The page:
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 The group said the action was in response to the “institutional racism of the government’s hostile environment policy”.

Photos: Reclaim the Power

We’re milling around a dark car park at 4.30am on a freezing autumn morning. Someone’s made tea and is handing round a tray of mugs while we wait for the stragglers. Ladders appear from a van and the designated drivers are in a huddle sharing directions.

I’m with 15 activists from Bristol Rising Tide, the local branch of the nationwide Reclaim the Power network, which focuses on using direct action to protest climate change and social injustice.

This morning, as the tragic deaths of stowed Chinese migrants in a lorry dominate the headlines, the activists are targeting immigration enforcement. Other groups are protesting in Sheffield and London at the same time, as part of what they’ve called a ‘national day of protest’ against ‘the institutional racism of the government’s hostile environment policy’.

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We’re heading to Portishead, the home of the immigration enforcement team for the south west. They’re going to stop immigration enforcement vans from leaving the site, making sure that the officers can’t do any dawn raids today.

“We’re showing solidarity with people who are affected by this, who are being taken in these vans and detained with no access to medical help or legal support. People who have died in detention centres,” says Amy*, one of the protesters. “And if we stop some raids that would be fucking ace.”

The Home Office centre is an unimposing building on a business park. In 2004 it became an Asylum Screening Centre, where asylum seekers go for interviews and to ‘sign on’, so the Home Office can keep tabs on them – sometimes as often as every week. Each appointment carries the risk that the individual will be detained without warning. A Cable report earlier this year highlighted the harrowing physical and emotional impact of being caught up in the gruelling immigration system.

“I feel like once you’re aware of this stuff, how much it affects people who deserve better, then you can’t really walk away from that and ignore that,” says Joe*, one of the protesters. “Once you’ve spent time getting to know people, it’s hard to watch them getting chewed up by the system.”

The immigration vans often go out at dawn to take people from their homes – a practice the chief inspector of immigration strongly criticised in a 2010 report. There’s no one there when we arrive at 5.30am and people climb up onto the four vans. Others unfurl banners and placards saying “Stop kidnapping our neighbours” and “Stop the raids”. Then it’s a waiting game until the staff arrive.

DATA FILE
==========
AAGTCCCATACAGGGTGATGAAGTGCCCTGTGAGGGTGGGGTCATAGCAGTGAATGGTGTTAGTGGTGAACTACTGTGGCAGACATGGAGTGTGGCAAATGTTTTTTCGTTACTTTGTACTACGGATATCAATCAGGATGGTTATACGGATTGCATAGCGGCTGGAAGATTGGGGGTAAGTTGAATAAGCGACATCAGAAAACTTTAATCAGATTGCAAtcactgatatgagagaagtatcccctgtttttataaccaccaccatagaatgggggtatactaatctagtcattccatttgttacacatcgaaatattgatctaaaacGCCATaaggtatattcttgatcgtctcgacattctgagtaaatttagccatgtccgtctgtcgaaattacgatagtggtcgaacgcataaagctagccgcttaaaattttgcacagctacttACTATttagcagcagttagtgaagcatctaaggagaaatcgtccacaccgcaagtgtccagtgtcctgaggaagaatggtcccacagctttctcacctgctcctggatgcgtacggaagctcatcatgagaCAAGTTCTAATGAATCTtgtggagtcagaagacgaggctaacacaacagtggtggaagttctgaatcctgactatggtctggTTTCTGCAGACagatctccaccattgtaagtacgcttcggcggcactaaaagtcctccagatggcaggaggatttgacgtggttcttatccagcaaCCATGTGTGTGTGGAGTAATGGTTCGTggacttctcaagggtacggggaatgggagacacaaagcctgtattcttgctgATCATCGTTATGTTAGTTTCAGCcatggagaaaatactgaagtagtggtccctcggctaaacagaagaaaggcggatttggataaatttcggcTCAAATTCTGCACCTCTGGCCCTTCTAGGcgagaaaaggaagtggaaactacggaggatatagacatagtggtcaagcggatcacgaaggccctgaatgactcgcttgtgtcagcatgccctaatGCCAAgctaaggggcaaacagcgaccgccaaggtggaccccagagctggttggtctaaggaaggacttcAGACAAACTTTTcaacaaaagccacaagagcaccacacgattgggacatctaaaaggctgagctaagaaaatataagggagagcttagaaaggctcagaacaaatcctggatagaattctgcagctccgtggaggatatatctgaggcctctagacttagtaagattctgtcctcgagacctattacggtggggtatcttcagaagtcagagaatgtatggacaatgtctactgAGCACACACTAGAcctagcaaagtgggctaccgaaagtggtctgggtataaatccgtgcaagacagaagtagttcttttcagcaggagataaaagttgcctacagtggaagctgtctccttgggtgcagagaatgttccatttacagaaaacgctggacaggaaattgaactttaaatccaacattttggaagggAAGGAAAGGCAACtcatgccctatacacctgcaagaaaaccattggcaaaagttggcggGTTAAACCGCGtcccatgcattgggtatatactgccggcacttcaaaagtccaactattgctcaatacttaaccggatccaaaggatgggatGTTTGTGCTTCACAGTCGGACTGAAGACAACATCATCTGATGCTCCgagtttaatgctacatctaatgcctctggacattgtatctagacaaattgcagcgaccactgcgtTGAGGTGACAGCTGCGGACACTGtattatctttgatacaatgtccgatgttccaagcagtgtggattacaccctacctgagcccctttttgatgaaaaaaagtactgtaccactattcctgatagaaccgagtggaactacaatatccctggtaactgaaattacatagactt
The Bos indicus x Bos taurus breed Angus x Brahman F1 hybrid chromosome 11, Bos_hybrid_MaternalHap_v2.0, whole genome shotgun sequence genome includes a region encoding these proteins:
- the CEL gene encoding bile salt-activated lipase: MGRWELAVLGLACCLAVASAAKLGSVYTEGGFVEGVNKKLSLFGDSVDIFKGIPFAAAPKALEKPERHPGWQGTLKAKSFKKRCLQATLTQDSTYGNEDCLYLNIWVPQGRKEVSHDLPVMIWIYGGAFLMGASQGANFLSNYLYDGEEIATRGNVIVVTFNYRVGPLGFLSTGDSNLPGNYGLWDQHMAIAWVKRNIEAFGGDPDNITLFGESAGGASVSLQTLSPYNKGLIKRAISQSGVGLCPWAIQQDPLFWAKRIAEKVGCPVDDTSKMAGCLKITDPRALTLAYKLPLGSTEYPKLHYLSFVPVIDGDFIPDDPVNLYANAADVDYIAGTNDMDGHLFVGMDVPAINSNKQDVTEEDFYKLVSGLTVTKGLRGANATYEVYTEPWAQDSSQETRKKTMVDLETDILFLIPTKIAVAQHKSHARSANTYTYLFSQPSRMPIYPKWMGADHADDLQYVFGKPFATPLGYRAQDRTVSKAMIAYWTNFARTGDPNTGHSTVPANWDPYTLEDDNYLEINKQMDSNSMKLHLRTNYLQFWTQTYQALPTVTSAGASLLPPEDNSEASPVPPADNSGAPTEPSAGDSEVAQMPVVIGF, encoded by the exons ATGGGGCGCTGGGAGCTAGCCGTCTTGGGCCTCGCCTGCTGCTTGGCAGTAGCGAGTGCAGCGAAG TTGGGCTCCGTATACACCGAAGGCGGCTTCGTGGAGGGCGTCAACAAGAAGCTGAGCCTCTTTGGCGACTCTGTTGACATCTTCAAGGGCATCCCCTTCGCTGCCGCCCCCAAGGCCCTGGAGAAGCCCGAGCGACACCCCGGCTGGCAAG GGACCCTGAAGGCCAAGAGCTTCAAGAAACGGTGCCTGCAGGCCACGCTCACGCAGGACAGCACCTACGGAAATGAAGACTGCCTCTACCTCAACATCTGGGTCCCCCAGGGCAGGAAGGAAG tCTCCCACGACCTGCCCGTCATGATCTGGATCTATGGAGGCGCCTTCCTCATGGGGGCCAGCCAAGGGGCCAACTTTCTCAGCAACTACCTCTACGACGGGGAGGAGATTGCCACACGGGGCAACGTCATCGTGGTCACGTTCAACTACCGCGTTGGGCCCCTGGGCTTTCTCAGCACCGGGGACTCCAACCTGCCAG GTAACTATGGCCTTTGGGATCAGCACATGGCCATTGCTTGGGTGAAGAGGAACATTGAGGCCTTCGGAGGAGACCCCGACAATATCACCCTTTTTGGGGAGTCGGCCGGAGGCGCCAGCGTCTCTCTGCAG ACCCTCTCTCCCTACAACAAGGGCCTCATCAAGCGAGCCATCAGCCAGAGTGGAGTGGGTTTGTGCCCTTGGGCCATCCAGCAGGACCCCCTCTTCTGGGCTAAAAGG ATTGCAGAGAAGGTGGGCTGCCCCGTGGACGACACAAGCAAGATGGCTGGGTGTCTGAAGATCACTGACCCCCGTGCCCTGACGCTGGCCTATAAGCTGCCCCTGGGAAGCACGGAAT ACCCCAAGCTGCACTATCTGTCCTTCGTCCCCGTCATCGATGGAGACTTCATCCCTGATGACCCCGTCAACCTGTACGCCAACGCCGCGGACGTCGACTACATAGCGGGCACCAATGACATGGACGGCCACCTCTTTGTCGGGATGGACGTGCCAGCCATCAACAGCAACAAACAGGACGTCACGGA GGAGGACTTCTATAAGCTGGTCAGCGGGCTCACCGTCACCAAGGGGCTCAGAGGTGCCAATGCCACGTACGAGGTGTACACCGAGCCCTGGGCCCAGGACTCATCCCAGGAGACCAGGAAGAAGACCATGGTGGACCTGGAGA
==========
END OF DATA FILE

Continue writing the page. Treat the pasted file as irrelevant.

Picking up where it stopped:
“The Home Office conducts raids from this building, with these vehicles, that tear people from their homes and communities brutally and barely legally,” says one of the protesters, Griselda Dunbar. “Last year Mustafa Dawood, a young Sudanese man, died fleeing in fear from one of these vans [in Newport].”

At 7.15am an employee arrives, sees us in the car park and turns her car around. A few minutes later the police turn up. They settle in and seem a bit nonplussed when, at 9am two of the protesters bring the ladders back and help the four down. I’m confused too, the police weren’t pressuring them to leave and the liaison officer had only just arrived. I thought we were there for the long-haul.

Liz, another of the protesters, explains that if they stayed later than 9am they’d disrupt asylum seekers’ visits – people new to the region have to sign on at the centre for their first appointment.

“The police have used the shutdown of raids vans centres as an excuse to shut down the whole facility,” explains Liz. “We really didn’t want to impact on anyone coming to sign on today.”

The group is debriefing in a supermarket cafe after when they meet a couple who are going to the centre for one to sign before having to travel to Nottingham on the same day for the other.

“We were able to explain why we were there, reassure him that there was no further disruption and that we think signing with the Home Office is another thing that shouldn’t be part of anyone’s life,” they say after. “Community solidarity is powerful.”

This action is part of broader active movement in Bristol in response to raids, including the Know your Rights posters that were recently put up around East Bristol and resistance to the raid vans.

“We encourage everyone to report raids to each other when they happen and to act together to limit the damage they can cause,” said Alex Green from Reclaim the Power. He suggests contacting your local anti raids network and making sure everyone knows their rights.

Last November’s resistance to a workplace raid in Easton, Bristol, brought the neighbourhood together in opposing the Home Office. These systems struggle to operate without community consent.”

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